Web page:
When you think of cinema, Turin may not be the first city that comes to mind. While Paris, a city famed for its cinephilia, has its cinemathèque at Bercy, somewhat off the beaten path for tourists, Turin makes sure almost every visitor experiences cinema history: its Museo Nazionale del Cinema in situated right inside the city’s most famous landmark, the Mole Antonelliana. This is a building which distinguishes Turin’s skyline, looking like a giant church steeple. In fact, the building used to be a synagogue, and it was built high in order to compensate for the small plot of land available. Like most towering landmarks, the Mole Antonelliana is a magnet for tourists who want to go up: thankfully, instead of a gruelling spiral staircase, there is a glass elevator which whisks you to the top—the hard part is waiting in line, sometimes up to an hour, as the elevator takes a maximum of 10 people at a time. The view from the top of the Mole is enjoyable for a few minutes, but the museum inside has enough to keep visitors happy for hours.
The cinema museum has four floors, plus a temporary exhibition space around the walls inside the spire, which visitors can enjoy by walking along a gently spiralling ramp with a dizzying perspective on the main exhibition space below. In many ways, Turin’s cinema museum is like so many others across Europe: it tells the same history of cinema they all do, illustrated by displays of historical artefacts: from shadow puppets, magic lanterns, and zoetropes to scripts, costumes and film posters. Where Turin’s cinema museum differs is in the quantity of these artefacts, and of the degree of interactivity in their display.
The first floor of the museum traces cinema’s history from its beginnings. Like other cinema museums, Turin’s displays many of its artefacts in glass cases, but it also sets many of them in motion. When you first walk inside, jointed shadow puppets come to life against a white sheet, giving a sense of their original magic. Alongside historic lithographs of adults entertaining children by using their hands to make animal shadows, a diagram on the wall shows visitors how to create their own rabbits, squirrels and human profiles. Old magic lanterns are plugged in, so that visitors can see exactly what kind of images this old technology actually created and the sort of motion it could simulate: shadows moving across a churchyard, a frenetically bowing devil, or fireworks on a London skyline. Not content to simply display stereoscopic postcards alongside the devices required to appreciate them, the museum has an entire room where visitors can peer inside stereoscopic boxes, or look through a binocular viewfinder and press a button to flip through a series of stereoscopic views of Edwardian weddings, postcards of old Turin and even nude women (the last in a red-curtained booth labelled ‘adults only’).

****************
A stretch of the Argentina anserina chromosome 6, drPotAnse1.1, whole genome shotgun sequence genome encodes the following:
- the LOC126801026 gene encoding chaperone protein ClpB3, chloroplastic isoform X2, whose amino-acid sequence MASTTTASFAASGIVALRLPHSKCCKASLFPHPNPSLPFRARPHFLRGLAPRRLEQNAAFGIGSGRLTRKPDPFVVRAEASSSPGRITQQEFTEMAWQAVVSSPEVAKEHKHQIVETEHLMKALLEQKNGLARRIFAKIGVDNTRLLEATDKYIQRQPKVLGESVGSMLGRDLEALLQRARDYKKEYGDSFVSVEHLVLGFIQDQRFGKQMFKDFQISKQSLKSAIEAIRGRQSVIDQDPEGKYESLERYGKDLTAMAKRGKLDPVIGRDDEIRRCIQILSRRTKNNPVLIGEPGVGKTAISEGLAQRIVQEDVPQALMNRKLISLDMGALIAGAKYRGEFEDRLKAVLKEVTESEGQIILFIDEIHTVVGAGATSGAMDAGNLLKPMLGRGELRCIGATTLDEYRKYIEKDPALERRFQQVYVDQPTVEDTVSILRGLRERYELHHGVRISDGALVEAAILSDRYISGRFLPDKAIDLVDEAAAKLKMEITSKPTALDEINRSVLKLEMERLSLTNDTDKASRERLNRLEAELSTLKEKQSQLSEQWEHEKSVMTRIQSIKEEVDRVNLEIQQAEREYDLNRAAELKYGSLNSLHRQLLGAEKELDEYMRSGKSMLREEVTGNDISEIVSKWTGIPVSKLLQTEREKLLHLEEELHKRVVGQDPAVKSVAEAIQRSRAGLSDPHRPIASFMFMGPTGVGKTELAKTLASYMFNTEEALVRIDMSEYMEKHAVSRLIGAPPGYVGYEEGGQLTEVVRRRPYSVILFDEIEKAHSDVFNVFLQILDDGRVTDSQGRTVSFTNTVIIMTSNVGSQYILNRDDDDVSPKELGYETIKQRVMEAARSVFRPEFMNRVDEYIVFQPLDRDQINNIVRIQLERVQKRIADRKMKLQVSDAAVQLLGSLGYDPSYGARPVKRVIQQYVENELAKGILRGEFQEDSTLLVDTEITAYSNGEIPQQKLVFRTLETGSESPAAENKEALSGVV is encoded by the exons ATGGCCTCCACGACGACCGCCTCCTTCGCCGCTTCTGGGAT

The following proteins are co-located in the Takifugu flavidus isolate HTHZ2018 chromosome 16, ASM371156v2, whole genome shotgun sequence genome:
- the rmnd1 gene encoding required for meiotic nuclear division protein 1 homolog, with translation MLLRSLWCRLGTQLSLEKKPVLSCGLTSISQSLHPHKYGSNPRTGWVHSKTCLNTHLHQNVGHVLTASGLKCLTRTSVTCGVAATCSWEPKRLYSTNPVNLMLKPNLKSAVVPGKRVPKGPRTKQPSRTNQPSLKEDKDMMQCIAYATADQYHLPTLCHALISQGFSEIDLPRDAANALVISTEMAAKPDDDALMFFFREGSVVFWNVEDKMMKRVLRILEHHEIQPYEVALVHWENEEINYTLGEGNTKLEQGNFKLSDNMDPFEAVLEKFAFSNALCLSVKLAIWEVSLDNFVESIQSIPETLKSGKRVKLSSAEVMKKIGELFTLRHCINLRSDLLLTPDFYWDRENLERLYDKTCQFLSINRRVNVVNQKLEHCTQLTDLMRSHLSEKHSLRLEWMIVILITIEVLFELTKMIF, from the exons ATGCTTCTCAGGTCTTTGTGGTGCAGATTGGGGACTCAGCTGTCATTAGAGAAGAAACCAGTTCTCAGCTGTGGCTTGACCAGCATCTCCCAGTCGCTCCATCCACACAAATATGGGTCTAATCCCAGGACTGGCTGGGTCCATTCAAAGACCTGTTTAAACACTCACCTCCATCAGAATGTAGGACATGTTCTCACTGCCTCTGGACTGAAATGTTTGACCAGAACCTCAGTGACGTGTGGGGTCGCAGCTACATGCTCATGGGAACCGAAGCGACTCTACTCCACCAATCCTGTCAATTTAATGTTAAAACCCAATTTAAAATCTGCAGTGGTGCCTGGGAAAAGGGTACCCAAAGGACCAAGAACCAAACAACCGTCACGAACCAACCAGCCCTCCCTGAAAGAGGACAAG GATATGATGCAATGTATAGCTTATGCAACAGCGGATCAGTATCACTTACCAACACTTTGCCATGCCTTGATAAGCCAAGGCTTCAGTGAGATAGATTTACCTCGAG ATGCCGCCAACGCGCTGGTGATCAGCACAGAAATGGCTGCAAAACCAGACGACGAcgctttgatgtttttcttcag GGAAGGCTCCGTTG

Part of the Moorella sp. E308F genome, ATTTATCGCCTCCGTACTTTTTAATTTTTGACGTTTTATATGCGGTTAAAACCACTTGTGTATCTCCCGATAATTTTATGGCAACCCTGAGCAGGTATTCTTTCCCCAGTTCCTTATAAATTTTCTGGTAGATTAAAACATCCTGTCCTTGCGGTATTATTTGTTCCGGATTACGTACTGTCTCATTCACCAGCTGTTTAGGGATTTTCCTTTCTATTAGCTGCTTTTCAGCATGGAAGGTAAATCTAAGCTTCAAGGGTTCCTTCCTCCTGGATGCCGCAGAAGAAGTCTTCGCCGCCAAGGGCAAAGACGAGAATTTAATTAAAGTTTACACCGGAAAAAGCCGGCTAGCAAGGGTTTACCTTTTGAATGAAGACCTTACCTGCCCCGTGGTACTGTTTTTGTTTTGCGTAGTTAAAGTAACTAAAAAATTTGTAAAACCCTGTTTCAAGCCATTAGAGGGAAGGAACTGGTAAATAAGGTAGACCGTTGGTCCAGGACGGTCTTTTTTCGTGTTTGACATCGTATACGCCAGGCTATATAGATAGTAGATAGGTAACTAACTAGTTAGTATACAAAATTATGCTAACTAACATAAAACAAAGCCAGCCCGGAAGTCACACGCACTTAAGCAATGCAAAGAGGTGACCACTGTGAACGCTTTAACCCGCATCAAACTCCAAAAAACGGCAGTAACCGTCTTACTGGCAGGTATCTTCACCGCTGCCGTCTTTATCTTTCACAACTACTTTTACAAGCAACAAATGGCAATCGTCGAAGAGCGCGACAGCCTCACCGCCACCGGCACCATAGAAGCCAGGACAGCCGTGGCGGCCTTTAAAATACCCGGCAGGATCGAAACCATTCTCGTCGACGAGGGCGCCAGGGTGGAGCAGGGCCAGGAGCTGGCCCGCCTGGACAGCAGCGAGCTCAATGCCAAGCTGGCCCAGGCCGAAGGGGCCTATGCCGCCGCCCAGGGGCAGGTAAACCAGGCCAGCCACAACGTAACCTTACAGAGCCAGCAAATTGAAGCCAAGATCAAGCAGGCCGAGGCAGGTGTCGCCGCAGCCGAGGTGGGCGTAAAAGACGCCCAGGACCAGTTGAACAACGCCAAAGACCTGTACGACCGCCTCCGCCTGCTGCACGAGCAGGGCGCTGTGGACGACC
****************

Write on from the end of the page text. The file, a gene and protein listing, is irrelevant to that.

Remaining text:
While the first floor of the exhibition is fun, the displays on the second floor are more like an amusement park. Film clips are screened inside appropriately themed spaces, including a reproduction of the famous Café Torino, a scientific laboratory, a 1950s living room, a space capsule and a saloon. The places to sit or lie to view these clips are also playful: a bed, a toilet or, in the centre of the exhibition space, dozens of red plush sun loungers with speakers in the headrests. Regular cinemas should really introduce the last type of seat: considerations of space aside, there’s no reason why we need to sit bolt upright to enjoy a film….
Like the first floor, the third floor is more educational, taking visitors through every level of filmmaking, from script and budget to costumes and sets. This section is illustrated mainly by production stills from film history, with an approximately equal representation of Italian and Hollywood cinema. Here too, though, the museum has paid attention to interactivity, allowing visitors to step inside a simulated director’s office, or watch themselves taking part in a special effect on a TV screen, which makes it look like they are falling down a hole.
Perhaps the best part of the entire exhibition, though, is the least interactive one: the fourth floor’s beautiful selection of world cinema posters from the 1920s to the 1990s: Nosferatu, Jules et Jim, To Catch a Thief, Riso Amaro, Il Gattopardo… The overwhelming impression here is that movie posters were most artistic between the 1920s and 1960s: later posters just aren’t as striking in their design, or entrancing in their effect.
Turin’s cinema museum is billed as kid-friendly, but it is of equal interest for serious film lovers, who might do well to leave the kids at home: while fun, the exhibits won’t keep the little ones entertained long enough for the adults to appreciate everything.
For visitor information, and to learn more about current exhibitions, consult the web site of the Museo Nazionale del Cinema.